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Response to HiPointDem (Reply #5)

Fri Feb 22, 2013, 12:55 AM

10. You are right, imagine the lives that could have been saved if the UN had

just not bothered to send aid after the earthquake!!!

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Response to cstanleytech (Reply #10)

Fri Feb 22, 2013, 03:34 PM

14. ...

 

The UN troops were sent to Haiti in the wake of the catastrophic earthquake in January 2010. Nepal was in the middle of a cholera outbreak, as was widely known. If troops came from Nepal, even after the most stringent screening, there was the likelihood that they would bring cholera with them. In practice, screening was very lax for soldiers on their way from Nepal to Haiti. Worse, in the 10 days before they departed, they were given 10-day passes to travel around the country, including the cholera-hit areas. They were not retested on their return.

The cholera epidemic in Haiti started downriver from the Nepalese soldiers' camps at Mirebalais, Hinche and Terre Rouge near a0 tributary of the Artibonite River, north of the capital Port-au-Prince, the first case being confirmed on 22 October 2010. Cholera normally spreads through water contaminated by faecal waste and there was little attempt to dispose of this safely. The independent report found that raw sewage from the Nepalese camp at Mirebalais ended up in tanks that were pumped out twice a week by an independent contractor into a truck. It continues: "The waste is then transported across the street and up a residential dirt road to a location at the top of a hill, where it is deposited in an open septic pit." A photo of the pit in the report shows it to be just a substantial hole in the ground. It is unfenced and children play around it. Another open cesspit nearby was used by the Nepalese soldiers for solid waste, with local residents commenting that "the area is susceptible to flooding and overflow into the tributary during rainfall".

The UN's continuing evasion of responsibility for the Haitian outbreak, the biggest cholera epidemic anywhere in the world in recent years, has practical and fatal consequences for Haitians. It means the rest of the world is unaware of the seriousness of what has happened. The only way such an epidemic can be stopped is to improve Haiti's fresh water supply, sanitation, and health care. When the epidemic started, local medical centres did not even have a place where people could wash their hands. Haiti, where 400,000 people are still living in tents because their houses were destroyed by the earthquake two years ago, does not have any money to build such an infrastructure. When so many die because of incompetence, that incompetence becomes a crime. The UN should admit what it did, build this infrastructure, and pay reparations to its victims.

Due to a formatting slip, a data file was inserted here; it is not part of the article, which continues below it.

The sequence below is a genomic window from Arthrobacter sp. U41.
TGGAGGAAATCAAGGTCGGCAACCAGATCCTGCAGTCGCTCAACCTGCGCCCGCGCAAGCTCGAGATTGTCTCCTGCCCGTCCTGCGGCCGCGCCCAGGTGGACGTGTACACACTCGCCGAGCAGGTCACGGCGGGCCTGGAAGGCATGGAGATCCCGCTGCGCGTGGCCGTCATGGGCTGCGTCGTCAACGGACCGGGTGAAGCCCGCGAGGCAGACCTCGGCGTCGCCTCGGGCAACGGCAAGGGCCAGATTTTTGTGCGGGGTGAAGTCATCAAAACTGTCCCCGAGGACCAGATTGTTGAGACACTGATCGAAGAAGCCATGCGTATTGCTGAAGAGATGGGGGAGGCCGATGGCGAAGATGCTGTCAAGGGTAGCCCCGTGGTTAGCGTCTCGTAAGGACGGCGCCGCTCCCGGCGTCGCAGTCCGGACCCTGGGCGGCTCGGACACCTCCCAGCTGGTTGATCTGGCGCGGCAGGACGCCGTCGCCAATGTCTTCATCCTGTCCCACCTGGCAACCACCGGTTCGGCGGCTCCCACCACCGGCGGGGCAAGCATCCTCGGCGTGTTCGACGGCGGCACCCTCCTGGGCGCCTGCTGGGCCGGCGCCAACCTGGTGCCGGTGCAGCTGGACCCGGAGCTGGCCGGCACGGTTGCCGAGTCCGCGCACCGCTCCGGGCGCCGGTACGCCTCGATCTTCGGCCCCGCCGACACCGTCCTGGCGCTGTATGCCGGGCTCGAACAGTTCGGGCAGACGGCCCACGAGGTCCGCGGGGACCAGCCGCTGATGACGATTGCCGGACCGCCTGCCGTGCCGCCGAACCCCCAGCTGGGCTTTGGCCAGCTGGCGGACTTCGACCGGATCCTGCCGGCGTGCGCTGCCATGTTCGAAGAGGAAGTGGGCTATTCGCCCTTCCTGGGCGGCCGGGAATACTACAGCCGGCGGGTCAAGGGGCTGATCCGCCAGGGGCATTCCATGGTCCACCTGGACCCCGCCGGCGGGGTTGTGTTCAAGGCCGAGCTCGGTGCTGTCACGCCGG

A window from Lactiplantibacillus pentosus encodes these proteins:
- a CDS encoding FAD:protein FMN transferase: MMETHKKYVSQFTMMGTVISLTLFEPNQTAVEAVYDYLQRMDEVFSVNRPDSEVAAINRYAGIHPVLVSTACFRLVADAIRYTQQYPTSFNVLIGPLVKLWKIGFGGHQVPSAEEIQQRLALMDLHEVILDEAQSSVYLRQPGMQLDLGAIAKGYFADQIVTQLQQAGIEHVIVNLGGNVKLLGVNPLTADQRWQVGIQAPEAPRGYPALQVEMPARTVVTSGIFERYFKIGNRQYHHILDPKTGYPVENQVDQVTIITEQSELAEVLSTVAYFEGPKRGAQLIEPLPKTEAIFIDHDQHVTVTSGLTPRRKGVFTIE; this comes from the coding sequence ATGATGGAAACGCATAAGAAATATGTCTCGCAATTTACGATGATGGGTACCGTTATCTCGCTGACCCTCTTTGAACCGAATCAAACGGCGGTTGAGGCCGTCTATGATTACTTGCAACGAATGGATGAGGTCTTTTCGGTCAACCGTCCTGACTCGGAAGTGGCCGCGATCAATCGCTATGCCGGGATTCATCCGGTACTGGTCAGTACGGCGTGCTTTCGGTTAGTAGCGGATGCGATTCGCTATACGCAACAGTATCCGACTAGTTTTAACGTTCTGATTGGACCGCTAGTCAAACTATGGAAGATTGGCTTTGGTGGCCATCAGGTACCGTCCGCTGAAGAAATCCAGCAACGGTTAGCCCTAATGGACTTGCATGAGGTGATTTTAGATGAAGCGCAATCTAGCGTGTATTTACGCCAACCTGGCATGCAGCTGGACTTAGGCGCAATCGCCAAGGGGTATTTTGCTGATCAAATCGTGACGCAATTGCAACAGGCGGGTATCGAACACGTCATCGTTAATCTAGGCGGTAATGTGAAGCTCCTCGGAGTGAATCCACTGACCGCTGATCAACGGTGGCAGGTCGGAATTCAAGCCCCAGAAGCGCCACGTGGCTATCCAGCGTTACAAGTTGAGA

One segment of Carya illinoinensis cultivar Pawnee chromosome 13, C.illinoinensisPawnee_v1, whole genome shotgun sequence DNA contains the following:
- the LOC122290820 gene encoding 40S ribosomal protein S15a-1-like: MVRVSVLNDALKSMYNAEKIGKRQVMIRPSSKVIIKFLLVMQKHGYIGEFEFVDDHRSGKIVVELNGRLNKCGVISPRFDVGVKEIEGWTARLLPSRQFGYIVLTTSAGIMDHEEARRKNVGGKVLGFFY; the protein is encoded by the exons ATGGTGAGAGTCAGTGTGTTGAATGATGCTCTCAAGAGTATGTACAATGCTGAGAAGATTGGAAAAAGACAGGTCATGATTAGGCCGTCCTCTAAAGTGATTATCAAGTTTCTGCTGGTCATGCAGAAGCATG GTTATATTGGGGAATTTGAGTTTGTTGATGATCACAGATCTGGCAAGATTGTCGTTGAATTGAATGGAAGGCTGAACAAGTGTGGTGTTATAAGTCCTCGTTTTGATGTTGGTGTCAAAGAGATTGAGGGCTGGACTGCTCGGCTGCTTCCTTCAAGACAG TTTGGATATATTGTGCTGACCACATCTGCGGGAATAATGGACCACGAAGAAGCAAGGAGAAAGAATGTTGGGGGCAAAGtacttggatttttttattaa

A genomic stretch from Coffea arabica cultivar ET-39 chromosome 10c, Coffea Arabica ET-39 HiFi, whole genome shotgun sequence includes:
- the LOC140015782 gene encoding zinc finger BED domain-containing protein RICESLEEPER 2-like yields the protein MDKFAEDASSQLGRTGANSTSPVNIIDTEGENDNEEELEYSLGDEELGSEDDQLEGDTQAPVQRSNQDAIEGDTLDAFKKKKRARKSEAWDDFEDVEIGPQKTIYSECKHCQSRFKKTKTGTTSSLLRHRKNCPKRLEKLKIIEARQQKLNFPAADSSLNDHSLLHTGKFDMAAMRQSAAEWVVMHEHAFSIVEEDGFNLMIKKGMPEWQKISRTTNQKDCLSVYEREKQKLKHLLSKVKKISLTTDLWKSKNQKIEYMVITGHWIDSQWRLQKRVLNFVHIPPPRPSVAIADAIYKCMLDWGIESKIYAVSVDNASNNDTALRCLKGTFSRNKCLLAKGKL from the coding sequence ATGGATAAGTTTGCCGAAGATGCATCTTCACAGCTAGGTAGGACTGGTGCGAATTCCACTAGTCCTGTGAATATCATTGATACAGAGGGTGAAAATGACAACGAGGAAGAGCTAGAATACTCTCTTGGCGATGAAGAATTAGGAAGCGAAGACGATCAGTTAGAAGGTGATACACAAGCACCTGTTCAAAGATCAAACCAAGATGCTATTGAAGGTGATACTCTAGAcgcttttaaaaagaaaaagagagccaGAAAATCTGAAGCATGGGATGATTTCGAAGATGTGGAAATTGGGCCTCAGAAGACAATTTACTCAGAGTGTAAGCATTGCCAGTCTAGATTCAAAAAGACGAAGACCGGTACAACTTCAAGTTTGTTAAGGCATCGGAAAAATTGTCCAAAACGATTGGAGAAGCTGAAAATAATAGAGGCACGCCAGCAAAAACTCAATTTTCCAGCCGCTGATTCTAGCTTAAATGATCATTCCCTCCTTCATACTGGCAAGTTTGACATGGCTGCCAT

http://www.independent.co.uk/voices/comment/shame-on-the-un-for-creating-the-deadly-cholera-epidemic-thats-killed-7500-in-haiti-8373765.html


More than 8,000 Haitians have died from the epidemic and 500,000 people, some 5 per cent of the population, have fallen sick since the disease entered the impoverished Caribbean nation’s water system in October 2010.

Although Haiti has suffered from disasters and epidemics of many varieties, it had been spared cholera for more than 200 years until the arrival of Nepalese peacekeepers in the Mirebalais region, north of Port-au-Prince, in 2010.

Cholera is endemic to the Indian subcontinent, and Nepal had suffered a fresh outbreak shortly before the battalion set off for Haiti. As successive investigations have concluded, the peacekeepers’ base was not provided with efficient sanitation, and soon contaminated waste began flowing into the Meille river, the main source of drinking water for nearby villagers.

Lacking a modern water and sanitation system, most Haitians depend on rivers for all their water needs, and soon the disease was rampaging through the country.

The UN initially denied all responsibility, but in 2012 released a report admitting “the strains isolated in Nepal and Haiti were a perfect match”. But the report went on to argue that “a confluence of factors” was behind the epidemic, which was therefore “not the fault, or deliberate action, of a particular individual”. These factors, including “Haiti’s weak infrastructure”, were responsible for causing it.